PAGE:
A Revolution is a struggle to the death between the future and the past!

 

Educating Emergent Bilinguals; policies, programs, and practices for English language acquisition

If you require students to emerge from schooling after 12 years as intelligent, imaginative and linguistically talented, then treat them as clever, inspired and lingually gifted from the first day they arrive in school.

Effective schooling has much more to do with the quality of human relationships orchestrated between teachers and students than with the simple transmission of content. While the teachers do not have absolute freedom, educators do have a choice in the way they structure the interactions in their classrooms. They determine for themselves the social and academic goals they want to achieve with their students.

There are always options with respect to educators’ orientation to students’ language and culture the forms of parent and community participation they encourage and in the ways, they implement pedagogy and assessment.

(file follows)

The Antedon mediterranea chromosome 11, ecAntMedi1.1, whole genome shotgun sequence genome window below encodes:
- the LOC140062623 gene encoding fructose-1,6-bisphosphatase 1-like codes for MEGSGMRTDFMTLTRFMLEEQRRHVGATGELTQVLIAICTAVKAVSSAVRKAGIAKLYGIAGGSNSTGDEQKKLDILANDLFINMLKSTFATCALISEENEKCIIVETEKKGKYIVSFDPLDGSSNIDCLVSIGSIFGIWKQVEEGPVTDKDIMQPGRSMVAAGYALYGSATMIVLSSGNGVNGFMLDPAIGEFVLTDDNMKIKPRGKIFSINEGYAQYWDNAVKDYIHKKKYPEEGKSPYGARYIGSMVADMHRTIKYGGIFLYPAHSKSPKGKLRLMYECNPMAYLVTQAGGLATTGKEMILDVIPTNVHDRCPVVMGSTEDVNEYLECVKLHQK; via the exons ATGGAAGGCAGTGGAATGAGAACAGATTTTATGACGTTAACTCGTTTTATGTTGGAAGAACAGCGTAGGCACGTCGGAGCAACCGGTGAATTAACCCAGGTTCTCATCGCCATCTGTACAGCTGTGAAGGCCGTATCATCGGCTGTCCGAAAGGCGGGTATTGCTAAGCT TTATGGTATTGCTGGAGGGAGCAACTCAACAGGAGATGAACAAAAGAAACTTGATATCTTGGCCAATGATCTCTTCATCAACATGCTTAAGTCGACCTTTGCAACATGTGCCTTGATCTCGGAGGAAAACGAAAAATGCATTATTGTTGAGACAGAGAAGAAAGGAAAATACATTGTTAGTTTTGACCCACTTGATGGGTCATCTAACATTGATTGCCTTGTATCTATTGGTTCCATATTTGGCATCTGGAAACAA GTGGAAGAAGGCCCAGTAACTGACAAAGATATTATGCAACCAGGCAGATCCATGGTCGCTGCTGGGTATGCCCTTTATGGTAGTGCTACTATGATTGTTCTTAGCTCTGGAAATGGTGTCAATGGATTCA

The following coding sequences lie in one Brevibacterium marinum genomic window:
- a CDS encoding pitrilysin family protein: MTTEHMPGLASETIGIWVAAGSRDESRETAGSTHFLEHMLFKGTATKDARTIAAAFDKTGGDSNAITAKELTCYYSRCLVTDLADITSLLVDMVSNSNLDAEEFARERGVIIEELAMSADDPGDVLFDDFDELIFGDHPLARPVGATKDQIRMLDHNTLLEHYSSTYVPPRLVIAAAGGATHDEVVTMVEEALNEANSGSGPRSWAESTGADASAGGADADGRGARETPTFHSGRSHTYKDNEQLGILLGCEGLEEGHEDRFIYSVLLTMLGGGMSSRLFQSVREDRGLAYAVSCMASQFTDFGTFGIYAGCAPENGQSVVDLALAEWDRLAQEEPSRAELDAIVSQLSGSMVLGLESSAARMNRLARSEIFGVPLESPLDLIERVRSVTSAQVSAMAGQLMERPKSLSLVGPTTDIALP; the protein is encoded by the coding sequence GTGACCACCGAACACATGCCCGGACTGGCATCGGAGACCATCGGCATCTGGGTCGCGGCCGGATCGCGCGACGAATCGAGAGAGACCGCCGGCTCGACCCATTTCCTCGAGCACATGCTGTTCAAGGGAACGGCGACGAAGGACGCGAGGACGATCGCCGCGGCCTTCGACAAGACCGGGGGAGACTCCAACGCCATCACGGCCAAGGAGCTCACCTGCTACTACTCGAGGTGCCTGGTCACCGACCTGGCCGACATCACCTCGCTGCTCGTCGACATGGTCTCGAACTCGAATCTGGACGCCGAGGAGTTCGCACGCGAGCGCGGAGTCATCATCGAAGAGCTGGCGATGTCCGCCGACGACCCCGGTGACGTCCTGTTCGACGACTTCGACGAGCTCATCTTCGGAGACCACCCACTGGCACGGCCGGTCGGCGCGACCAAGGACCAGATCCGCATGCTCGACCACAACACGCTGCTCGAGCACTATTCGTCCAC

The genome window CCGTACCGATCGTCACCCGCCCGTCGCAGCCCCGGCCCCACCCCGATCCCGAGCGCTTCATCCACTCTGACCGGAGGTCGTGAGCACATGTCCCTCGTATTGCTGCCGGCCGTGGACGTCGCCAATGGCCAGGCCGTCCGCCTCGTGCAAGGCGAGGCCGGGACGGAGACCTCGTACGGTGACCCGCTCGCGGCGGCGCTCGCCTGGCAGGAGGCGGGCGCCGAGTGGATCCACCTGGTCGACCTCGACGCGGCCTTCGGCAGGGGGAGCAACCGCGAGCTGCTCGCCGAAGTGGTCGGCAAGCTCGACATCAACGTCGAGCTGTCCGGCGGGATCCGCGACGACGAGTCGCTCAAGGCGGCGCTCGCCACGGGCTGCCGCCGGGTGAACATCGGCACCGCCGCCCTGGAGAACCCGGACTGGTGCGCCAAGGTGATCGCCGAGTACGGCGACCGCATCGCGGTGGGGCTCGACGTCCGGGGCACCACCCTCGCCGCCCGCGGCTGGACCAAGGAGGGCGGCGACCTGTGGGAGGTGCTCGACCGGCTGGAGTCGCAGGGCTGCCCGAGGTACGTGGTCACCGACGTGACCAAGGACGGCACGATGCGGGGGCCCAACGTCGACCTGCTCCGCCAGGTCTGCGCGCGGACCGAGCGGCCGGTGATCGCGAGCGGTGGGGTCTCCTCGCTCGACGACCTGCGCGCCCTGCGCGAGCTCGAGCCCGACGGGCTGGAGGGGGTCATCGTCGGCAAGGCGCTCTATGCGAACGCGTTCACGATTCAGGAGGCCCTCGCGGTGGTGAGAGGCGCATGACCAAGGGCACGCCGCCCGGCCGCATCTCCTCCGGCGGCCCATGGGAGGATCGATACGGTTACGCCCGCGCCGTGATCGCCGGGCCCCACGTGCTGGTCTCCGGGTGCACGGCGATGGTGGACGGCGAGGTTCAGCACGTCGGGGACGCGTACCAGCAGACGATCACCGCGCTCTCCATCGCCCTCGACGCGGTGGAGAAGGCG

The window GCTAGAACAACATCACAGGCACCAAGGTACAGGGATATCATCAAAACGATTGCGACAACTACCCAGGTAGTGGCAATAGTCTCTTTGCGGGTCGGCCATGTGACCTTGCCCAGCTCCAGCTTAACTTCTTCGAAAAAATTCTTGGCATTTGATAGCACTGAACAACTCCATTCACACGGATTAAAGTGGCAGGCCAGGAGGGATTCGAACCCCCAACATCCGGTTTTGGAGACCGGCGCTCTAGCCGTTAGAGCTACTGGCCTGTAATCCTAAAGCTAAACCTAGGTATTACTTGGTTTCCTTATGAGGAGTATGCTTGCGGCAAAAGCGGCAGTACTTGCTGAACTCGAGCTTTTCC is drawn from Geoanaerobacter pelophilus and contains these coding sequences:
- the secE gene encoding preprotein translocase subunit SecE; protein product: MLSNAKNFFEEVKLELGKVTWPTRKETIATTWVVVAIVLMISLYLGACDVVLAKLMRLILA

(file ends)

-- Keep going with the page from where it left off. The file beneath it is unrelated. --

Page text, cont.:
The choices we make in the classroom are infused with images: images of students as we perceive them now and in the future; perceptions of our own identity as educators. To what extent are we communicating with the students in our classrooms an image of themselves as Capable of becoming bilingual? Able to higher-order thinking and intellectual accomplishments? Fitted of creative and imaginative thinking? Suited for creating literature and art? Adapted to generating new knowledge? Capable of thinking about and finding solutions to social issues?

When students see themselves (and know that their teachers see them.) as Emergent Bilinguals rather than as English language learners (or some other label that defines students by what they lack), they are much more likely to take a price in their linguistic abilities and talents than if they are defined in deficit terms. When students are given opportunities to engage in critical inquiry with their peers aimed at generating knowledgethey are likely to adopt Identities of Competence. These identities of competence propel them into active engagement with literacy and learning.